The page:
And then, my day got better. We made a turn out of Keene and started the rolling hills and out-and-back portion. I flew at this point and saw my speed increasing. I was getting comfortable passing people and grabbing water at the water stops. I was taking in my nutrition and felt great. And so I just rode. At around mile 30 you go over a timing mat and turn around and head back the other way.
A short time later you make a right turn and begin your exit from the the town of Jay and the hills began. (If you track anyone doing Lake Placid you will notice two totally different splits for the first 30 miles and second 26 of each lap. The second 26 are obviously loaded with hills. This hills started much sooner than I had anticipated.)
The hills began and I got into a small gear and spun and spun. I didn't want my heart rate to get too high during those climb so I focused on staying calm and not pushing too hard. I passed a lot of people on the hills. My little road bike seems to climb much better than all those tri bikes around me. I may not be as light as those other bikes but I was a climber.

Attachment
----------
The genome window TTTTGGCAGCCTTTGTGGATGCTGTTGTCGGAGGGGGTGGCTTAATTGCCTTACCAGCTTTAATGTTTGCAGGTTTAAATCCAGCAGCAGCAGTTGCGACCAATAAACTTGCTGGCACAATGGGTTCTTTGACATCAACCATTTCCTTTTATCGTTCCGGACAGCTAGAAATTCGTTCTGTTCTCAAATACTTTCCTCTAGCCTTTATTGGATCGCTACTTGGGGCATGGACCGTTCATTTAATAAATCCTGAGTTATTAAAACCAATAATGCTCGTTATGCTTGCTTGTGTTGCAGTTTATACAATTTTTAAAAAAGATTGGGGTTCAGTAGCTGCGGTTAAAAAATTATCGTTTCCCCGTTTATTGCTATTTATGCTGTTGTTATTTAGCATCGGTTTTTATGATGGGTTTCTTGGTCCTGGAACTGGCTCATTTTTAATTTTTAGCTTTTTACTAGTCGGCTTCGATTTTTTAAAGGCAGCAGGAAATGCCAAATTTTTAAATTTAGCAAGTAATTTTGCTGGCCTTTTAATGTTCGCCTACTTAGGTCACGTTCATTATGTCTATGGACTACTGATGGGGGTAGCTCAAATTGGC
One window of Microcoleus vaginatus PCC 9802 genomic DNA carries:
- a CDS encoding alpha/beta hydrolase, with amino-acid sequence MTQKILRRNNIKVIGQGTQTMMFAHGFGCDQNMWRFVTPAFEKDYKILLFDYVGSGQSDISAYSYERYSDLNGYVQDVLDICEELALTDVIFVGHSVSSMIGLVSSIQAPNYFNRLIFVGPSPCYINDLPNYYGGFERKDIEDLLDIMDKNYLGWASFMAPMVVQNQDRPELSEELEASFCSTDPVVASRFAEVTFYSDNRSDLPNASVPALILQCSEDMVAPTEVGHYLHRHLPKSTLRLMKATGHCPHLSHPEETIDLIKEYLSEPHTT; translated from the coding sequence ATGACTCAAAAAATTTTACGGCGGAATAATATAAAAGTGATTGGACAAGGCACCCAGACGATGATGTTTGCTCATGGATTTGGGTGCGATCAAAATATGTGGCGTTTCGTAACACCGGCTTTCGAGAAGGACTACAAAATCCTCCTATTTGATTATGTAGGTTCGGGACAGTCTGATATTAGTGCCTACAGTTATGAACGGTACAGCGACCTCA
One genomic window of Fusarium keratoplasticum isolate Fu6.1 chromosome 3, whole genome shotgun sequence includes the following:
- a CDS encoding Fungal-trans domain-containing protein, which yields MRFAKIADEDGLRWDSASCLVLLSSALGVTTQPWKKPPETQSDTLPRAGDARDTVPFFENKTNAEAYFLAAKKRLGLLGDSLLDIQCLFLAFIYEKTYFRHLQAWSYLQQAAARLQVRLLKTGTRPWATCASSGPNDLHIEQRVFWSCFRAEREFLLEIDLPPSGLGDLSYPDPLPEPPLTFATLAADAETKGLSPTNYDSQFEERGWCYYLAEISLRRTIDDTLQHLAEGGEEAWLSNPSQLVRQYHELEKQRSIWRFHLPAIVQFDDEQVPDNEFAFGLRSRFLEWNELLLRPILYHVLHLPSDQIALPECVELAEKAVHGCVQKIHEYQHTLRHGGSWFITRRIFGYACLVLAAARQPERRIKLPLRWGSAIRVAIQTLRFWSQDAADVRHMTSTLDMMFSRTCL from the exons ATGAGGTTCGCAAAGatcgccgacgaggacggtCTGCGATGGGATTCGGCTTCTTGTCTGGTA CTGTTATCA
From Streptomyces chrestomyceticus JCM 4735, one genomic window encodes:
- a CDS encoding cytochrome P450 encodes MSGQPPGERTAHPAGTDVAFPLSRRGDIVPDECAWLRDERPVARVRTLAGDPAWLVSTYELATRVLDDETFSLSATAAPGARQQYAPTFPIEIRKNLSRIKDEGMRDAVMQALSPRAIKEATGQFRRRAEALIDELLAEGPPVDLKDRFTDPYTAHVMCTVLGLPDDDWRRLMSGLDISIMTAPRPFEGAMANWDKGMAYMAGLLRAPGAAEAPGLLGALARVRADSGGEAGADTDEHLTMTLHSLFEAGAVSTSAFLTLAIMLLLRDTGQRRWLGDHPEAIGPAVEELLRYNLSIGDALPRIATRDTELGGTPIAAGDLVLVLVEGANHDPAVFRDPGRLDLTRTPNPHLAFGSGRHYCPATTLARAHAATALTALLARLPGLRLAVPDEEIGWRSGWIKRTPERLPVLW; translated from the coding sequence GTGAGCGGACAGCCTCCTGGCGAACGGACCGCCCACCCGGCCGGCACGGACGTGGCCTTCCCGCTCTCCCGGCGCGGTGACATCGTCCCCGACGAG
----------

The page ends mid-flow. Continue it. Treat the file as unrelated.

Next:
While I was going up and down those 26 miles, I really started to enjoy my ride at that point. The scenery was beautiful and the rain had finally stopped. You could finally appreciate the beauty of the Lake Placid course. You do one more short out and back just before Wilmington and then you start the 11 mile climb back into Lake Placid.
I stayed at the campground in Wilmington so had driven the hills back into town for the past few days. I never thought they looked bad, but had heard stories, so mentally I was prepared for a tough ride. You would climb and then it would level out and descend a little. Then you would climb again. Nothing was steep at this point. Just gradual, easy climbing. That morning I had seen where the 3 Bears began and I was ready.